Carbon nanotube (CNT) sponges, uniquely doped with sulphur, demonstrated a high capacity to absorb both wastewater and oil, potentially opening up the possibility of using the material in industrial accidents and oil spill clean-ups.
CNTs are hollow cylindrical structures composed of a single sheet of carbon. Owing to their structure, CNTs have extraordinary thermal, chemical and mechanical properties that have led to an array of applications from body armour to solar panels.
They have been touted as excellent candidates for wastewater clean-up; however, problems have arisen when trying to handle the fine powders and eventually retrieve them from the water.
In the new study, the researchers, from the University of Roma, University of Nantes and University of L’Aquila, bulked up the CNTs to the necessary size by adding sulphur during the production process―the resulting sponge had an average length of 20 mm.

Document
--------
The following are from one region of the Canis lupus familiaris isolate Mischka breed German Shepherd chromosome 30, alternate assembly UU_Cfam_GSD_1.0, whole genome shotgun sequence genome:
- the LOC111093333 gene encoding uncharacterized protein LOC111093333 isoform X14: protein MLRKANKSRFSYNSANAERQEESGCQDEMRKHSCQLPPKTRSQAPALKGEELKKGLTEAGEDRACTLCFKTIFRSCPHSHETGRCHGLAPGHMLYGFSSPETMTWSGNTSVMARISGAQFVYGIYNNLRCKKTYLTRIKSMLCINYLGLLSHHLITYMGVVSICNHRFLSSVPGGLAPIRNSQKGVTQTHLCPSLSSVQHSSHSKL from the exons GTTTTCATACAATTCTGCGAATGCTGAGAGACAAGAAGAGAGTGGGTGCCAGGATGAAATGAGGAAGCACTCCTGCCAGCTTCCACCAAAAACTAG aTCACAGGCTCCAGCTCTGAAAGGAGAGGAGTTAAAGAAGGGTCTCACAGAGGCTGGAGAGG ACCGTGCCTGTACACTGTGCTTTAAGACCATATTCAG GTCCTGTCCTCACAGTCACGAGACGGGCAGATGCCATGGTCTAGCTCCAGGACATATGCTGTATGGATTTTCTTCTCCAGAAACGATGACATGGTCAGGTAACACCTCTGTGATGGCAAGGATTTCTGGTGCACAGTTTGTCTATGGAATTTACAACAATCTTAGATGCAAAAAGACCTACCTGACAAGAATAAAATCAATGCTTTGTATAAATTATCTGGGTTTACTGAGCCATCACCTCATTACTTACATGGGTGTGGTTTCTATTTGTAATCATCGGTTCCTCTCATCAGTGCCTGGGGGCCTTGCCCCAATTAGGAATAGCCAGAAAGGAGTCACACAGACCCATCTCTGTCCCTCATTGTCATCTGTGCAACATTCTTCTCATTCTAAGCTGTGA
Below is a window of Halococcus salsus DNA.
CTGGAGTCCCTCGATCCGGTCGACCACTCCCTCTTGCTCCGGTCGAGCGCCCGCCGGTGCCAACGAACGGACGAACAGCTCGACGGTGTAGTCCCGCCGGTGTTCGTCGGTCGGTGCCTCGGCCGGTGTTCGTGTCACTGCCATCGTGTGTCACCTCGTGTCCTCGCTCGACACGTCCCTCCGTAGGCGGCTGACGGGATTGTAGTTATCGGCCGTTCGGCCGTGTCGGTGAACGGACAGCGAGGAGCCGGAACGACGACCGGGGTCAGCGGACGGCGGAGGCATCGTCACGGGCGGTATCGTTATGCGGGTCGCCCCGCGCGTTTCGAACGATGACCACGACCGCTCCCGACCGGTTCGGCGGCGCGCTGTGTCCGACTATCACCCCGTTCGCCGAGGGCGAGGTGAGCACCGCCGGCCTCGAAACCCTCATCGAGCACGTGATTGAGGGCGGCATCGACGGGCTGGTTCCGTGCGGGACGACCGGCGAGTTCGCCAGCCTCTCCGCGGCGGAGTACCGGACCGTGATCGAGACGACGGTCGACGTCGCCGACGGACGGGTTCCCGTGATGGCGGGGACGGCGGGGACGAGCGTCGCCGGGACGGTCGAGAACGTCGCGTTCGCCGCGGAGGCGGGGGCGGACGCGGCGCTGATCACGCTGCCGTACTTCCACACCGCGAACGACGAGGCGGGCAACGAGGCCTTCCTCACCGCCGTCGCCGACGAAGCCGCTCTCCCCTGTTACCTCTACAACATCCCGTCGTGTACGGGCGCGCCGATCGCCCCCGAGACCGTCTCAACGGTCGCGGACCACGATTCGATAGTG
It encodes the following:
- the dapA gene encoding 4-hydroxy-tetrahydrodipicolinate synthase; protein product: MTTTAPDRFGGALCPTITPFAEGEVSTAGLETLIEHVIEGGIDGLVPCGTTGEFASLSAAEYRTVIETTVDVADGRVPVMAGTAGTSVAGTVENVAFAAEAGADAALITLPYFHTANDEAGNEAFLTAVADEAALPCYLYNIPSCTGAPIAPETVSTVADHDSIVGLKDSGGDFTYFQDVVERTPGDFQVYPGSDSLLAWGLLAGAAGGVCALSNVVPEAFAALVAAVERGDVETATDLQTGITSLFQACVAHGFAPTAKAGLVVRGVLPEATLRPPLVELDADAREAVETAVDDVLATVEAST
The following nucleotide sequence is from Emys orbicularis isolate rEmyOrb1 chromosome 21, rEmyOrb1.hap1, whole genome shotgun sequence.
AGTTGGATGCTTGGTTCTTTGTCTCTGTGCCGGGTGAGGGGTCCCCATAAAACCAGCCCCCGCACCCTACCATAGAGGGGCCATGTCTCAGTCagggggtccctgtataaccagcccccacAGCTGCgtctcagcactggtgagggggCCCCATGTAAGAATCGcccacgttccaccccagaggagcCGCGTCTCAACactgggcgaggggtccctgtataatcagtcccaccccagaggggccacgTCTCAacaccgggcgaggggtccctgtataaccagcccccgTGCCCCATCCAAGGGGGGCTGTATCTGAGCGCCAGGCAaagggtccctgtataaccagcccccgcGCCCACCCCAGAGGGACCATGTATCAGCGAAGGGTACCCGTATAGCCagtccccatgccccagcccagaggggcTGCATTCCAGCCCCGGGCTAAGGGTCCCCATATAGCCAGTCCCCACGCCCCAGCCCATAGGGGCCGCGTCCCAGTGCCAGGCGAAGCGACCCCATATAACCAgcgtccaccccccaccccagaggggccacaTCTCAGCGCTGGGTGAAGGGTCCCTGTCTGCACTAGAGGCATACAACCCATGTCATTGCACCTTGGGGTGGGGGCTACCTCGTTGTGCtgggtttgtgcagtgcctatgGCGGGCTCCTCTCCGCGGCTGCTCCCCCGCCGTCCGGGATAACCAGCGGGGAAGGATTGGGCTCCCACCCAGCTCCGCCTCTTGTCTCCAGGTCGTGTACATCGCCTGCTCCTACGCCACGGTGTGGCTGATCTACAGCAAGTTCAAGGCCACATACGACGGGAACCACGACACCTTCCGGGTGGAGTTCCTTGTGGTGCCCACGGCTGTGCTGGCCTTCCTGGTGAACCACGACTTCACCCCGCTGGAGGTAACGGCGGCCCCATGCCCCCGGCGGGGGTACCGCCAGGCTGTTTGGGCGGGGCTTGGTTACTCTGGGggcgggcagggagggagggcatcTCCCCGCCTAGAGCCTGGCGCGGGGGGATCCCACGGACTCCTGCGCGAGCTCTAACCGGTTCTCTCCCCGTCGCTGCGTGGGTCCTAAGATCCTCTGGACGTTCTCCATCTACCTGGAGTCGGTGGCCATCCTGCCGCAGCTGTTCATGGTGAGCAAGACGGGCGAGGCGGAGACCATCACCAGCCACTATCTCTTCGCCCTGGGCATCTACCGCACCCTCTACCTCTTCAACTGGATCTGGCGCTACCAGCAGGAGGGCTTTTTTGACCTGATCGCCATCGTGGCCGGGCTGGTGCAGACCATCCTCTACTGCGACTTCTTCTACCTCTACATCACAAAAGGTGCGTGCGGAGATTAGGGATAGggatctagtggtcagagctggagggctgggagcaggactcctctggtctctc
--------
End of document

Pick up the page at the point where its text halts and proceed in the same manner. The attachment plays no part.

The addition of sulphur caused defects to form on the surface of the CNT sponges which then enabled ferrocene, which was also added during the production process, to deposit iron into tiny capsules within the carbon shells.
The presence of iron meant the sponges could be magnetically controlled and driven without any direct contact, easing the existing problem of trying to control CNTs when added onto the water’s surface.
Also: Learn about Use of Functionalized Carbon Nanotubes for Covalent Attachment.